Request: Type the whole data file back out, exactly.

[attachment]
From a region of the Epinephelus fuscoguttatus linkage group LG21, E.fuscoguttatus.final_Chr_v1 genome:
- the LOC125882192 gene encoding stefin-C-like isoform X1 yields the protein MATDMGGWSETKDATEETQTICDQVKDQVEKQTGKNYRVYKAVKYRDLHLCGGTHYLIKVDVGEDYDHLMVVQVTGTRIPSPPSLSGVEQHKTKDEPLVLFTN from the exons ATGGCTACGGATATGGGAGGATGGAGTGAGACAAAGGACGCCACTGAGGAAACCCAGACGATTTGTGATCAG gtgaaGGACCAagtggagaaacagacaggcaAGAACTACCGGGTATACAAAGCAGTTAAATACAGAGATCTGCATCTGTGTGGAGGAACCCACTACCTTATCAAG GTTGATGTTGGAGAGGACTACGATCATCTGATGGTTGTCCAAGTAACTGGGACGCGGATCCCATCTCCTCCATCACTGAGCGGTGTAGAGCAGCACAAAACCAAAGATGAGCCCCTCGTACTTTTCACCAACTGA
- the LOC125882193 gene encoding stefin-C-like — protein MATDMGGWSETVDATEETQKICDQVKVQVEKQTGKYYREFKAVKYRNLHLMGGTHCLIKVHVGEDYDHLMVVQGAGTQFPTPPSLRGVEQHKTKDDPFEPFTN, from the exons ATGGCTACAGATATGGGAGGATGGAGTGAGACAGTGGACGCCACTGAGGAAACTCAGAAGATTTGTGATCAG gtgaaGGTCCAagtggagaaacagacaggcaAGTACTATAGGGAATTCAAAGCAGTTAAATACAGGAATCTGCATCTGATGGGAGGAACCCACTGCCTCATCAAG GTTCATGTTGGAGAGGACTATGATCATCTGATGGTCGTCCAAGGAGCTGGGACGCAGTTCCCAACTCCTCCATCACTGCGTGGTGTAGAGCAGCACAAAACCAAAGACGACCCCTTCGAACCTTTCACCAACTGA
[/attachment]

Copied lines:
From a region of the Epinephelus fuscoguttatus linkage group LG21, E.fuscoguttatus.final_Chr_v1 genome:
- the LOC125882192 gene encoding stefin-C-like isoform X1 yields the protein MATDMGGWSETKDATEETQTICDQVKDQVEKQTGKNYRVYKAVKYRDLHLCGGTHYLIKVDVGEDYDHLMVVQVTGTRIPSPPSLSGVEQHKTKDEPLVLFTN from the exons ATGGCTACGGATATGGGAGGATGGAGTGAGACAAAGGACGCCACTGAGGAAACCCAGACGATTTGTGATCAG gtgaaGGACCAagtggagaaacagacaggcaAGAACTACCGGGTATACAAAGCAGTTAAATACAGAGATCTGCATCTGTGTGGAGGAACCCACTACCTTATCAAG GTTGATGTTGGAGAGGACTACGATCATCTGATGGTTGTCCAAGTAACTGGGACGCGGATCCCATCTCCTCCATCACTGAGCGGTGTAGAGCAGCACAAAACCAAAGATGAGCCCCTCGTACTTTTCACCAACTGA
- the LOC125882193 gene encoding stefin-C-like — protein MATDMGGWSETVDATEETQKICDQVKVQVEKQTGKYYREFKAVKYRNLHLMGGTHCLIKVHVGEDYDHLMVVQGAGTQFPTPPSLRGVEQHKTKDDPFEPFTN, from the exons ATGGCTACAGATATGGGAGGATGGAGTGAGACAGTGGACGCCACTGAGGAAACTCAGAAGATTTGTGATCAG gtgaaGGTCCAagtggagaaacagacaggcaAGTACTATAGGGAATTCAAAGCAGTTAAATACAGGAATCTGCATCTGATGGGAGGAACCCACTGCCTCATCAAG GTTCATGTTGGAGAGGACTATGATCATCTGATGGTCGTCCAAGGAGCTGGGACGCAGTTCCCAACTCCTCCATCACTGCGTGGTGTAGAGCAGCACAAAACCAAAGACGACCCCTTCGAACCTTTCACCAACTGA